The Florida mass shooting, which even a minimally competent state could have prevented, is a window on a relativistic America that is neither safe nor free. For decades, gun-control liberals, who corrupted civil society and called it “progress,” have proposed more government and less morality. But all that produces is an out-of-control society in which responsibility lessens everywhere. It has given us broken homes, broken schools, and broken government.
All of the hasty gun-control proposals under discussion amount to rearranging deck chairs on the Titanic. If a country’s culture is sick, it doesn’t matter what legislation passes. The people won’t follow the law and a corrupt and incompetent government won’t enforce it.
A discussion that is presented as a trade-off between security and liberty isn’t. It is just one more step toward a future without either. The least emotionally satisfying “fix” to the problem of gun violence — because it sounds so abstract and musty, and because it would require uprooting the moral relativism of the last fifty years or so — is the only real one: restoring civil society. As it disintegrated, America went from fewer laws and less violence to more laws and more violence.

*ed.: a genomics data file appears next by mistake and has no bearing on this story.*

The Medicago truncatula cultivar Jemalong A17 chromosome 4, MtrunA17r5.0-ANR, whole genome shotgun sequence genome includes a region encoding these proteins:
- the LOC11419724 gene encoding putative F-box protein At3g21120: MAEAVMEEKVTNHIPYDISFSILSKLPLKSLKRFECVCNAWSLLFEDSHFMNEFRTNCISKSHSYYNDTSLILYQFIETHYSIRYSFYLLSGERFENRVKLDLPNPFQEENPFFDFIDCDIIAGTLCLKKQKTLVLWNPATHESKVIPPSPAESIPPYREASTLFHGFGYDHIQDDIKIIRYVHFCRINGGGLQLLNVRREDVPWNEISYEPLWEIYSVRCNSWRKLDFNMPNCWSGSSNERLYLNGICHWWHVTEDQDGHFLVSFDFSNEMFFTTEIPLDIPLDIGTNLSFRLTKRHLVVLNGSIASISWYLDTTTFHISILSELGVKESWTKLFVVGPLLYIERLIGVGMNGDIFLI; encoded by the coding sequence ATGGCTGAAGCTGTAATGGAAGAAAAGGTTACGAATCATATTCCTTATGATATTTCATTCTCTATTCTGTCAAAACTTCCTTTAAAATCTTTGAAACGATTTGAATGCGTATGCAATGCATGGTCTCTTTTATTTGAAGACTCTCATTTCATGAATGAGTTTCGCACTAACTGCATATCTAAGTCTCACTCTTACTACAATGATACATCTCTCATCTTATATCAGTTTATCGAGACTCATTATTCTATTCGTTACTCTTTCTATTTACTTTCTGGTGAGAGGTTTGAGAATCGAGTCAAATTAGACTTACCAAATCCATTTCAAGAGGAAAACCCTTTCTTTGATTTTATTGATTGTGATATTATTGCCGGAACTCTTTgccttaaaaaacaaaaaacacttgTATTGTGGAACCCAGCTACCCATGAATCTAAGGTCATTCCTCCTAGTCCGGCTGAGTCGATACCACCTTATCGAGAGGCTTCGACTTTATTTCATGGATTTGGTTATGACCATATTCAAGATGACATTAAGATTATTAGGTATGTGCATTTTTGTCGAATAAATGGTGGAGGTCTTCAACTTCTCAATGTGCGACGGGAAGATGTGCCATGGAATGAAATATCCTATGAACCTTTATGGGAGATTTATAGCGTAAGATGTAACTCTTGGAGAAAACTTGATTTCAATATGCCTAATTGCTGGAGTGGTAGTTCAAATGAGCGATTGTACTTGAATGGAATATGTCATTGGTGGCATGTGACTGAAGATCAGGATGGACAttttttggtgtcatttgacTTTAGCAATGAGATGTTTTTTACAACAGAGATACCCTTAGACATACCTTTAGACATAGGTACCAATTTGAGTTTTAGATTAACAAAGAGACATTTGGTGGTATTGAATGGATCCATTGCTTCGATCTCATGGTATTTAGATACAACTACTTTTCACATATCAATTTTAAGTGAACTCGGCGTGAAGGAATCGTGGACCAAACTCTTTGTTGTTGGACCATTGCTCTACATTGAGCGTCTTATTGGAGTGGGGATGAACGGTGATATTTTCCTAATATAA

Relativism and totalitarianism, which combine to form much of the thrust of modern politics, reinforce each other. Decades of moral relativism have sapped civil society, causing a spike in terror and disorder. Aspiring totalitarians then point to those horrors and call for bigger and bigger government. Gun-control liberalism rests on that reinforcing paradox — the permissive society giving birth to the Leviathan.
In that vision lies the realization of the founding fathers’ worst fears. They didn’t want less morality and more government but more morality and less government — the Ten Commandments, not ten new gun laws after every shooting.